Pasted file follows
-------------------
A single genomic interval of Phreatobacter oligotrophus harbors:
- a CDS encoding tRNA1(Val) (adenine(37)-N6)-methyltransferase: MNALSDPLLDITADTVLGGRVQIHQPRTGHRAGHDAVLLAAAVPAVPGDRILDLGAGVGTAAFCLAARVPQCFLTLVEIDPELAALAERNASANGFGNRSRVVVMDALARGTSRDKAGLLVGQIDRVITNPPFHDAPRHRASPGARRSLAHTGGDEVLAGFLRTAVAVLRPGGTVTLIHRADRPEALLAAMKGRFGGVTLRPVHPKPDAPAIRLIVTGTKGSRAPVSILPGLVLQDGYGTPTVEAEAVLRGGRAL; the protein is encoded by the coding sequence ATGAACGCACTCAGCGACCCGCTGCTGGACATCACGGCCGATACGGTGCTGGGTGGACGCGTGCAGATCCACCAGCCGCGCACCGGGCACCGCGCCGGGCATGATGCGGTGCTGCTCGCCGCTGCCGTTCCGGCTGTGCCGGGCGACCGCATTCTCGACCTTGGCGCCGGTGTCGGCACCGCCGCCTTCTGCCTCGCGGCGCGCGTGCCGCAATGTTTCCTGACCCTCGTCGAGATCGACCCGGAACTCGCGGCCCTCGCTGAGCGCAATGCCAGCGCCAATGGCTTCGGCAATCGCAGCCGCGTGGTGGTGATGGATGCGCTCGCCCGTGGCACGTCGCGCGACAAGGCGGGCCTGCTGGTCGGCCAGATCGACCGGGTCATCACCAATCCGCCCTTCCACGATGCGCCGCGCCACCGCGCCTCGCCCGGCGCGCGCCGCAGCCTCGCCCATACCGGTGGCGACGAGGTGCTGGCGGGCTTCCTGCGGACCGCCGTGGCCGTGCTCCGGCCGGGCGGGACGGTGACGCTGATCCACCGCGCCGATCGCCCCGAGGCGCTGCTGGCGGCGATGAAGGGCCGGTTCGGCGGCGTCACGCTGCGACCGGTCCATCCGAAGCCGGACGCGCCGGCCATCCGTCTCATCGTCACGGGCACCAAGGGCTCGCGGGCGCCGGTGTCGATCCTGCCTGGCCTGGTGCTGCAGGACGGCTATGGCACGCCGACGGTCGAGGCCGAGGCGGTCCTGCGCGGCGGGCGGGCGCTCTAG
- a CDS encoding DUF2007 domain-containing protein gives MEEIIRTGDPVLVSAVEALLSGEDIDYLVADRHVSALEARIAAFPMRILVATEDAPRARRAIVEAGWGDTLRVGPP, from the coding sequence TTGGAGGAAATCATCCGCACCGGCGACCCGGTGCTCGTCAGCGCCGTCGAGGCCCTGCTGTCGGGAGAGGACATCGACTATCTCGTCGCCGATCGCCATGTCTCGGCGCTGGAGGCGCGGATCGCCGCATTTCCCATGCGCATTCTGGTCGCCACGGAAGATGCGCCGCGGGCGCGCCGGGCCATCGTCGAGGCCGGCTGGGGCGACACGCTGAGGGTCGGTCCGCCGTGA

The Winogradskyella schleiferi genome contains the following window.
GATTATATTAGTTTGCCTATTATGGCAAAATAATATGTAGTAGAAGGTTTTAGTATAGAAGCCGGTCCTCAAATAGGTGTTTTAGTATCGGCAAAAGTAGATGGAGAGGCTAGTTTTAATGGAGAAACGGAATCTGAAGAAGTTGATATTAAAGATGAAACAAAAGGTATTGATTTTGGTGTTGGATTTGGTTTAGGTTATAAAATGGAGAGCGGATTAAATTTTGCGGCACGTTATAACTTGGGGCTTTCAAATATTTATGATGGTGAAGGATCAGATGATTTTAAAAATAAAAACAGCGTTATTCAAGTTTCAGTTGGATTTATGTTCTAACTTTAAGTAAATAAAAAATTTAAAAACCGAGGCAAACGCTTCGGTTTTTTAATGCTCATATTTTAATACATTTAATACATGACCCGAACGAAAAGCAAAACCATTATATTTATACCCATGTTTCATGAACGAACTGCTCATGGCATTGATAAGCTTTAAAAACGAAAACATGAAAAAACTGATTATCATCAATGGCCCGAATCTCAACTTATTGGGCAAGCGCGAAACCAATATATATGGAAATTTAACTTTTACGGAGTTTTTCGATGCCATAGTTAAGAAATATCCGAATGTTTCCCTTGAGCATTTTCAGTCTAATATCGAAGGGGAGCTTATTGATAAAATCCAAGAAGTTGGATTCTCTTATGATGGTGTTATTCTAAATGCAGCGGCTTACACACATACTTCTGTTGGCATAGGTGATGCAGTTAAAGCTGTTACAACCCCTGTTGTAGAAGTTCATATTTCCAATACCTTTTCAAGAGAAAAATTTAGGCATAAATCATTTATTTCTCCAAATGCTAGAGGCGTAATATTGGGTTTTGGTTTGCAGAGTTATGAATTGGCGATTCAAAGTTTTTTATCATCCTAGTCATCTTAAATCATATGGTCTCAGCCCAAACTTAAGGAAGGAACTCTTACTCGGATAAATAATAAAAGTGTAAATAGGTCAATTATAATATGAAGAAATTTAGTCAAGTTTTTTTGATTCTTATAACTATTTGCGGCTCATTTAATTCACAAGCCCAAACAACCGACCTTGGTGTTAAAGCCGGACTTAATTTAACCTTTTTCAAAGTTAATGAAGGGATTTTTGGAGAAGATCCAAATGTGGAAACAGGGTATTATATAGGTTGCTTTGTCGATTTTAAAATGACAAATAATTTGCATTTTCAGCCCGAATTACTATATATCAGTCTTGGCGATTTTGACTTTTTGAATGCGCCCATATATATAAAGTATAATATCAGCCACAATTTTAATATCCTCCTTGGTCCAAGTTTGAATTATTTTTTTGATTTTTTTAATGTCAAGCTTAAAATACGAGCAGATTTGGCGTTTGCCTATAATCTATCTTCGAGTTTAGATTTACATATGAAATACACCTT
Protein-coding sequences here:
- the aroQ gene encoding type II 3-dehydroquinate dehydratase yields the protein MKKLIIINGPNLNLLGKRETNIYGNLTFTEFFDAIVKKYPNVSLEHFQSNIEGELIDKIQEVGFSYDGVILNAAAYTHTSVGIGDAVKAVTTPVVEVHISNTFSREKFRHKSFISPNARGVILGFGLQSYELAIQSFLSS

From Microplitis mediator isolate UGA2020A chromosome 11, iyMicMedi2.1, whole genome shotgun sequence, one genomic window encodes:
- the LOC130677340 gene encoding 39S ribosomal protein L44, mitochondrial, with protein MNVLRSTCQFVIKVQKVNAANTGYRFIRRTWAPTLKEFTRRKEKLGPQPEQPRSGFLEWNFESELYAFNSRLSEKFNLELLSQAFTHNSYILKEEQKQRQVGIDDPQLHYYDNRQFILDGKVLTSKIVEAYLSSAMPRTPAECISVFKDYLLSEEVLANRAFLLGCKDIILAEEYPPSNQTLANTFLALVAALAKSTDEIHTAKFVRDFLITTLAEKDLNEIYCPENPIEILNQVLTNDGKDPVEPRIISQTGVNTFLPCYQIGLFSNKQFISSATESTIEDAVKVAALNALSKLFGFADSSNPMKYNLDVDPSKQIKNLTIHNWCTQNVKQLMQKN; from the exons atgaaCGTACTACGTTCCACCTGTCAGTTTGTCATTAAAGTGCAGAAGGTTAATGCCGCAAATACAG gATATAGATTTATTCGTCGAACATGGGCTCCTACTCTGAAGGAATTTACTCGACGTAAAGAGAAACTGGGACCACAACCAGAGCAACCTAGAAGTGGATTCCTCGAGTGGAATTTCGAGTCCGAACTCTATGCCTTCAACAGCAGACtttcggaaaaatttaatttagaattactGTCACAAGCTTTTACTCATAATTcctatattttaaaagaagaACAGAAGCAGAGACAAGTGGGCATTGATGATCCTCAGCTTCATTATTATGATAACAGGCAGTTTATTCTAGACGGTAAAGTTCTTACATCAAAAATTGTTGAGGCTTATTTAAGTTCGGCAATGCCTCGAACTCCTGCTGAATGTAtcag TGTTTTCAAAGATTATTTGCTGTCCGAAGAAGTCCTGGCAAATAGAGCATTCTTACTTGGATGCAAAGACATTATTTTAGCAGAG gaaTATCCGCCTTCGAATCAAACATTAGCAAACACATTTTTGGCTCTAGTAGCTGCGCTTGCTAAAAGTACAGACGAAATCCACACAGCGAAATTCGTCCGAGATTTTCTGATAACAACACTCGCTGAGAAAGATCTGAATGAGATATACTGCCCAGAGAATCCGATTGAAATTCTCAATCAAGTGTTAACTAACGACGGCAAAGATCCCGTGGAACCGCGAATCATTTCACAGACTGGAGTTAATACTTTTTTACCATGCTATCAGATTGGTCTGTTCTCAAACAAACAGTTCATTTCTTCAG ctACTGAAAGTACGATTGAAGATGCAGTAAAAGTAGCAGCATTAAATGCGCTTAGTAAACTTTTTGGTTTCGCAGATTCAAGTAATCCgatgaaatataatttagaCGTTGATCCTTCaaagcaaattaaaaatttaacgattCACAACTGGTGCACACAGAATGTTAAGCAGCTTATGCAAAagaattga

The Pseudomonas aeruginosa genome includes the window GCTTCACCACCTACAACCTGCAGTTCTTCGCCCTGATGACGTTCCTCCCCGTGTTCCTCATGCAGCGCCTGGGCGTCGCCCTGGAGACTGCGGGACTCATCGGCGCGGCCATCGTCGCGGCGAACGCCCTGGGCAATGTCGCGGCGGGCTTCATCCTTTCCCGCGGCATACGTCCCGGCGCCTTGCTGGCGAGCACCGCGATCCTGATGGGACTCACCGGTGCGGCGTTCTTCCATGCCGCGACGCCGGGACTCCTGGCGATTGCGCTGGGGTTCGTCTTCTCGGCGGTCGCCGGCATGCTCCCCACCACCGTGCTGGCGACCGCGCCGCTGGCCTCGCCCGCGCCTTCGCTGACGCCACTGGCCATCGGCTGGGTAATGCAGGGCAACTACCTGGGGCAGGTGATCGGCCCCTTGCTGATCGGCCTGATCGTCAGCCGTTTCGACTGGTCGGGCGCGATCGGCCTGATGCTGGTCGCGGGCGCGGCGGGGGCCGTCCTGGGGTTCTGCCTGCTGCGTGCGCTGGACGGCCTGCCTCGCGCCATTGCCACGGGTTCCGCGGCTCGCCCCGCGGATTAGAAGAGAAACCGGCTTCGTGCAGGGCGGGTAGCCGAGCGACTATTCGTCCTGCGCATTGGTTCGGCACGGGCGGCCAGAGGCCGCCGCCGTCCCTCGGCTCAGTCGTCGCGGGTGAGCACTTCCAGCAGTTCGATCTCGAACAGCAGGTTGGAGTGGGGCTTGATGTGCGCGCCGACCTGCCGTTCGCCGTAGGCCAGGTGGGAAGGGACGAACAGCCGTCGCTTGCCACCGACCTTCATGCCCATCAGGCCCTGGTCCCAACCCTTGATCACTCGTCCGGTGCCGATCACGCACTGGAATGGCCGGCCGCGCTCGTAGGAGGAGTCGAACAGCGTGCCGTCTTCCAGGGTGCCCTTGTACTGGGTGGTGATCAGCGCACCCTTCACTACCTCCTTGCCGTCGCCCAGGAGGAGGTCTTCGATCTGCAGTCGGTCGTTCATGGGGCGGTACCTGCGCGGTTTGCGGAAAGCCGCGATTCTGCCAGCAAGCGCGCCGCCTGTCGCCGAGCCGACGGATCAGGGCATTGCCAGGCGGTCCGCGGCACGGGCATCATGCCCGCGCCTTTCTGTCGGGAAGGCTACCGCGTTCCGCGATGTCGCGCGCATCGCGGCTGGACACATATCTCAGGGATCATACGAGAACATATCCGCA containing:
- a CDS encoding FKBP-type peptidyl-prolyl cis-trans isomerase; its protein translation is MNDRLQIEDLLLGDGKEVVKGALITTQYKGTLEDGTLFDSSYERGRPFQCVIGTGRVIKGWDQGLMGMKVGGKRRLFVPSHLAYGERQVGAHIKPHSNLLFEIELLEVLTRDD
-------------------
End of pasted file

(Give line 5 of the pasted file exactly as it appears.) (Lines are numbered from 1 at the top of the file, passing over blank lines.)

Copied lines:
GATTATATTAGTTTGCCTATTATGGCAAAATAATATGTAGTAGAAGGTTTTAGTATAGAAGCCGGTCCTCAAATAGGTGTTTTAGTATCGGCAAAAGTAGATGGAGAGGCTAGTTTTAATGGAGAAACGGAATCTGAAGAAGTTGATATTAAAGATGAAACAAAAGGTATTGATTTTGGTGTTGGATTTGGTTTAGGTTATAAAATGGAGAGCGGATTAAATTTTGCGGCACGTTATAACTTGGGGCTTTCAAATATTTATGATGGTGAAGGATCAGATGATTTTAAAAATAAAAACAGCGTTATTCAAGTTTCAGTTGGATTTATGTTCTAACTTTAAGTAAATAAAAAATTTAAAAACCGAGGCAAACGCTTCGGTTTTTTAATGCTCATATTTTAATACATTTAATACATGACCCGAACGAAAAGCAAAACCATTATATTTATACCCATGTTTCATGAACGAACTGCTCATGGCATTGATAAGCTTTAAAAACGAAAACATGAAAAAACTGATTATCATCAATGGCCCGAATCTCAACTTATTGGGCAAGCGCGAAACCAATATATATGGAAATTTAACTTTTACGGAGTTTTTCGATGCCATAGTTAAGAAATATCCGAATGTTTCCCTTGAGCATTTTCAGTCTAATATCGAAGGGGAGCTTATTGATAAAATCCAAGAAGTTGGATTCTCTTATGATGGTGTTATTCTAAATGCAGCGGCTTACACACATACTTCTGTTGGCATAGGTGATGCAGTTAAAGCTGTTACAACCCCTGTTGTAGAAGTTCATATTTCCAATACCTTTTCAAGAGAAAAATTTAGGCATAAATCATTTATTTCTCCAAATGCTAGAGGCGTAATATTGGGTTTTGGTTTGCAGAGTTATGAATTGGCGATTCAAAGTTTTTTATCATCCTAGTCATCTTAAATCATATGGTCTCAGCCCAAACTTAAGGAAGGAACTCTTACTCGGATAAATAATAAAAGTGTAAATAGGTCAATTATAATATGAAGAAATTTAGTCAAGTTTTTTTGATTCTTATAACTATTTGCGGCTCATTTAATTCACAAGCCCAAACAACCGACCTTGGTGTTAAAGCCGGACTTAATTTAACCTTTTTCAAAGTTAATGAAGGGATTTTTGGAGAAGATCCAAATGTGGAAACAGGGTATTATATAGGTTGCTTTGTCGATTTTAAAATGACAAATAATTTGCATTTTCAGCCCGAATTACTATATATCAGTCTTGGCGATTTTGACTTTTTGAATGCGCCCATATATATAAAGTATAATATCAGCCACAATTTTAATATCCTCCTTGGTCCAAGTTTGAATTATTTTTTTGATTTTTTTAATGTCAAGCTTAAAATACGAGCAGATTTGGCGTTTGCCTATAATCTATCTTCGAGTTTAGATTTACATATGAAATACACCTT